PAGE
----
The U.S. House of Representatives on Thursday passed a sprawling $716 billion defense authorization bill that also aims to rein in China’s investments in the United States and prohibits the U.S. government from using technology from major Chinese telecommunications firms.
The John S. McCain National Defense Authorization Act, which must also be approved by the Senate, passed the House by a vote of 359-54. While the measure puts controls on U.S. government contracts with ZTE Corp and Huawei Technologies Co Ltd because of national security concerns, the restrictions are far weaker than initially drafted.
It also strengthens the Committee on Foreign Investment in the United States (CFIUS), which reviews proposed foreign investments to weigh whether they present national security concerns.
The White House praised the House passage of the legislation and for including a pay raise for military troops.
“It also takes positive steps that are consistent with the Administration’s commitment to maintaining a strong and resilient manufacturing and defense industrial base,” Sarah Sanders, the White House press secretary, said in a statement.
The sprawling piece of legislation — which is necessary to approve ongoing military operations — has historically enjoyed strong bipartisan support.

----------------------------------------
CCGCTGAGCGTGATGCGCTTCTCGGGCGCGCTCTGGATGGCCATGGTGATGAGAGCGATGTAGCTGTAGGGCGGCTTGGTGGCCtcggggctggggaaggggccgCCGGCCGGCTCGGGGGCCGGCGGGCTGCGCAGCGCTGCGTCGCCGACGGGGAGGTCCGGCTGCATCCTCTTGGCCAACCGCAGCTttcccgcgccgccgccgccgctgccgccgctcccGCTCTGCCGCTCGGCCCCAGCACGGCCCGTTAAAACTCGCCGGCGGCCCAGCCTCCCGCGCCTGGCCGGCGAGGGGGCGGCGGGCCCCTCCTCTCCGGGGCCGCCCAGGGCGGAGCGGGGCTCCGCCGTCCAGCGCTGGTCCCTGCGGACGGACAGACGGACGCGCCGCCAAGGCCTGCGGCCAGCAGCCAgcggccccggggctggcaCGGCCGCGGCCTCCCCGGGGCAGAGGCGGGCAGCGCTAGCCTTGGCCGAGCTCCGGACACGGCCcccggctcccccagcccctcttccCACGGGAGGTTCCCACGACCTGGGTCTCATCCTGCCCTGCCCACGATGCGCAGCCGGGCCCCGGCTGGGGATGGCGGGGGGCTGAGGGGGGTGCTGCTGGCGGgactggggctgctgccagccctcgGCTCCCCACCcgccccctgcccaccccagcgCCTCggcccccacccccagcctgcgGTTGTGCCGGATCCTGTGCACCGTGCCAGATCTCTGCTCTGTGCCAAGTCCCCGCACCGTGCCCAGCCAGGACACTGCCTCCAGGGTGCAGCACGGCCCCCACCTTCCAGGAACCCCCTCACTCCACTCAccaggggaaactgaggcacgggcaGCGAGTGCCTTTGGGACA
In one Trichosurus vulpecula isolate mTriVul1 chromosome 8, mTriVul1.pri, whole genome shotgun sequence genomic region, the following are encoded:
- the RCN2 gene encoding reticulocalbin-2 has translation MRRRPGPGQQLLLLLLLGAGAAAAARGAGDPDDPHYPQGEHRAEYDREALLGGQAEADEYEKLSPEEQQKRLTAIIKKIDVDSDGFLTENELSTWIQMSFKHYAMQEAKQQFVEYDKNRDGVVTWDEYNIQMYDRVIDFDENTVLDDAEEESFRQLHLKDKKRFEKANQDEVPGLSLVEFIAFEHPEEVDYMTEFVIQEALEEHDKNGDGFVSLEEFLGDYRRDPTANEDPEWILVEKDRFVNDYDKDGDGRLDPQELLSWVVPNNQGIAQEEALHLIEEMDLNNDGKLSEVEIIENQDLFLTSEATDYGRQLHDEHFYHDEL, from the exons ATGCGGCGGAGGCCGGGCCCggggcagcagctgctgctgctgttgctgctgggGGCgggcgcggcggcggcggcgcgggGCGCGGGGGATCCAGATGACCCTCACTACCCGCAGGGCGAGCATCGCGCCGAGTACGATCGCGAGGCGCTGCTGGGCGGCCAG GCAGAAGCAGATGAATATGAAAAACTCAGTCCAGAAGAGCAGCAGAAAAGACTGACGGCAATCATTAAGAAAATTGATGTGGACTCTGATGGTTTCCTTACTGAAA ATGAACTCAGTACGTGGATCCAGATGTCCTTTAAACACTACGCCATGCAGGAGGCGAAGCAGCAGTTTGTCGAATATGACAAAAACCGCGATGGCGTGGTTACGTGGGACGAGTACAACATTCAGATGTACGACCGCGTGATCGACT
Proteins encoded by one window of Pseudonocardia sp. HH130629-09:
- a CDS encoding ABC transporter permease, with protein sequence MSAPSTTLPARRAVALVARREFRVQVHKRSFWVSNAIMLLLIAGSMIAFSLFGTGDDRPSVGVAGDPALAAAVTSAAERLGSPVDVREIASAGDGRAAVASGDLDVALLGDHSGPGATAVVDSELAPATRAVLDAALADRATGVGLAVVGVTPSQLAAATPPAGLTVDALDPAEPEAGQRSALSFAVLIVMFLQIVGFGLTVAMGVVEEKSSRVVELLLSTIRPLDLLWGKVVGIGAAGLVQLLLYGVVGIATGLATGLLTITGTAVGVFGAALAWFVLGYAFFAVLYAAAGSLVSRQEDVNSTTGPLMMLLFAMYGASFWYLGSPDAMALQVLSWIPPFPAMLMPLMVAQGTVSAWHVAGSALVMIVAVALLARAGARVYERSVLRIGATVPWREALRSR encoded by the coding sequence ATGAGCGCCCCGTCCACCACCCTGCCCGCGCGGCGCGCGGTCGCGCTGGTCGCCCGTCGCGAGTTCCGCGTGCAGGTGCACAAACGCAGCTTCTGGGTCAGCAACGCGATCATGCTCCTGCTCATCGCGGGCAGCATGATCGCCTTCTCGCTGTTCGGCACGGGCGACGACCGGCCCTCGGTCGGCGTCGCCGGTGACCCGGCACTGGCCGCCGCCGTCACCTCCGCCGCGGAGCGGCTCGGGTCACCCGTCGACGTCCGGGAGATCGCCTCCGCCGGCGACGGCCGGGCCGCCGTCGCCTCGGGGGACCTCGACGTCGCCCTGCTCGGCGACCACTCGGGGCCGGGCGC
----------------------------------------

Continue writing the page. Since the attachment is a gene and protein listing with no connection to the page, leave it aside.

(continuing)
The strength of sanctions against ZTE Corp have waned. Earlier in July, U.S. lawmakers cut measures from a defense bill that would have reinstated sanctions on ZTE Corp, abandoning an attempt to punish the company for illegally shipping U.S. products to Iran and North Korea.
Lawmakers from both parties have been at odds with Republican President Donald Trump over his decision last week to lift his earlier ban on U.S. companies selling to ZTE, allowing China’s second-largest telecommunications equipment maker to resume business.
An amendment backed by two Republicans and two Democrats would have reinstated the sanctions but was stripped out of the must-pass defense policy bill, lawmakers said on Friday.
Lawmakers are also using the military authorization bill as a vehicle to pass new rules governing investment by foreign-owned entities in the United States.
The remit of CFIUS, an interagency group led by the Treasury Department that assesses mergers and stock buys by foreign investors and companies to ensure that the purchases do not harm national security, was broadened.
Nothing in the bill will change CFIUS’ basis decision-making process — the deals that were ordered scrapped by CFIUS previously will still be scrapped and the deals that were allowed will still be allowed, according to most CFIUS practitioners.
That said, the legislation will expand the number of minority investments reviewed by CFIUS and allows for abbreviated reviews of less controversial deals. It also provides for more secure funding for the agency, which has seen its workload balloon in recent years.
“It expands CFIUS’ jurisdiction. It creates mandatory filing obligations for certain types of transactions. And it greatly increases the resources available to CFIUS,” Stephen Heifetz, a CFIUS expert with the law firm Wilson Sonsini Goodrich & Rosati, said in a telephone interview.
Separately, the legislation would authorize spending $7.6 billion for 77 F-35 Joint Strike Fighter jets, made by Lockheed Martin Corp.
But it would prohibit delivery of the advanced aircraft to fellow NATO member Turkey. U.S. officials have warned Ankara that a Russian missile defense system that Turkey plans to buy cannot be integrated into the NATO air and missile defense system.